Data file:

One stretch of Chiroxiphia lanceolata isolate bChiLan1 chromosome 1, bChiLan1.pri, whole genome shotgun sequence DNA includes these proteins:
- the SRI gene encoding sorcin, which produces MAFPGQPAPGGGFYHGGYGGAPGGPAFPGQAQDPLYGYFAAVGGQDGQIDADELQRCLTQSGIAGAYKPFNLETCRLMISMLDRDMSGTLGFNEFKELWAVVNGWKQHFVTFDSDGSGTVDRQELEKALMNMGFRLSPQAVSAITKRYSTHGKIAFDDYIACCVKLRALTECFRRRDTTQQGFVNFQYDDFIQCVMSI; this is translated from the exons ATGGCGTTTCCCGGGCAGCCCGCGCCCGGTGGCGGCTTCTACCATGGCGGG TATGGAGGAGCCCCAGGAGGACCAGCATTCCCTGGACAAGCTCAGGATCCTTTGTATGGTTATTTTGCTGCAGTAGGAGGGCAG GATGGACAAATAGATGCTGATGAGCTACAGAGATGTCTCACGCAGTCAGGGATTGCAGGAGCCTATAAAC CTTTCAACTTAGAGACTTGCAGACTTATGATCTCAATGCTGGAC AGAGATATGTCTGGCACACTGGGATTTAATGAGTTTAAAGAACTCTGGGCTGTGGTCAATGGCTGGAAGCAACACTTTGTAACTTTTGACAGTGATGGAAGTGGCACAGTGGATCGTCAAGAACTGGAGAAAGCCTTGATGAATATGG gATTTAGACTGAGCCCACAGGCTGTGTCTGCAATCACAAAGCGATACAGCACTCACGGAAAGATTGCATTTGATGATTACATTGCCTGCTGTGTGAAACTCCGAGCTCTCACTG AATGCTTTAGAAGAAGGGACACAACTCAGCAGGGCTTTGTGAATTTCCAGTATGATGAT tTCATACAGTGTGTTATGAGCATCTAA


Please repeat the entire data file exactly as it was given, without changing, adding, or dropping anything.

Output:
One stretch of Chiroxiphia lanceolata isolate bChiLan1 chromosome 1, bChiLan1.pri, whole genome shotgun sequence DNA includes these proteins:
- the SRI gene encoding sorcin, which produces MAFPGQPAPGGGFYHGGYGGAPGGPAFPGQAQDPLYGYFAAVGGQDGQIDADELQRCLTQSGIAGAYKPFNLETCRLMISMLDRDMSGTLGFNEFKELWAVVNGWKQHFVTFDSDGSGTVDRQELEKALMNMGFRLSPQAVSAITKRYSTHGKIAFDDYIACCVKLRALTECFRRRDTTQQGFVNFQYDDFIQCVMSI; this is translated from the exons ATGGCGTTTCCCGGGCAGCCCGCGCCCGGTGGCGGCTTCTACCATGGCGGG TATGGAGGAGCCCCAGGAGGACCAGCATTCCCTGGACAAGCTCAGGATCCTTTGTATGGTTATTTTGCTGCAGTAGGAGGGCAG GATGGACAAATAGATGCTGATGAGCTACAGAGATGTCTCACGCAGTCAGGGATTGCAGGAGCCTATAAAC CTTTCAACTTAGAGACTTGCAGACTTATGATCTCAATGCTGGAC AGAGATATGTCTGGCACACTGGGATTTAATGAGTTTAAAGAACTCTGGGCTGTGGTCAATGGCTGGAAGCAACACTTTGTAACTTTTGACAGTGATGGAAGTGGCACAGTGGATCGTCAAGAACTGGAGAAAGCCTTGATGAATATGG gATTTAGACTGAGCCCACAGGCTGTGTCTGCAATCACAAAGCGATACAGCACTCACGGAAAGATTGCATTTGATGATTACATTGCCTGCTGTGTGAAACTCCGAGCTCTCACTG AATGCTTTAGAAGAAGGGACACAACTCAGCAGGGCTTTGTGAATTTCCAGTATGATGAT tTCATACAGTGTGTTATGAGCATCTAA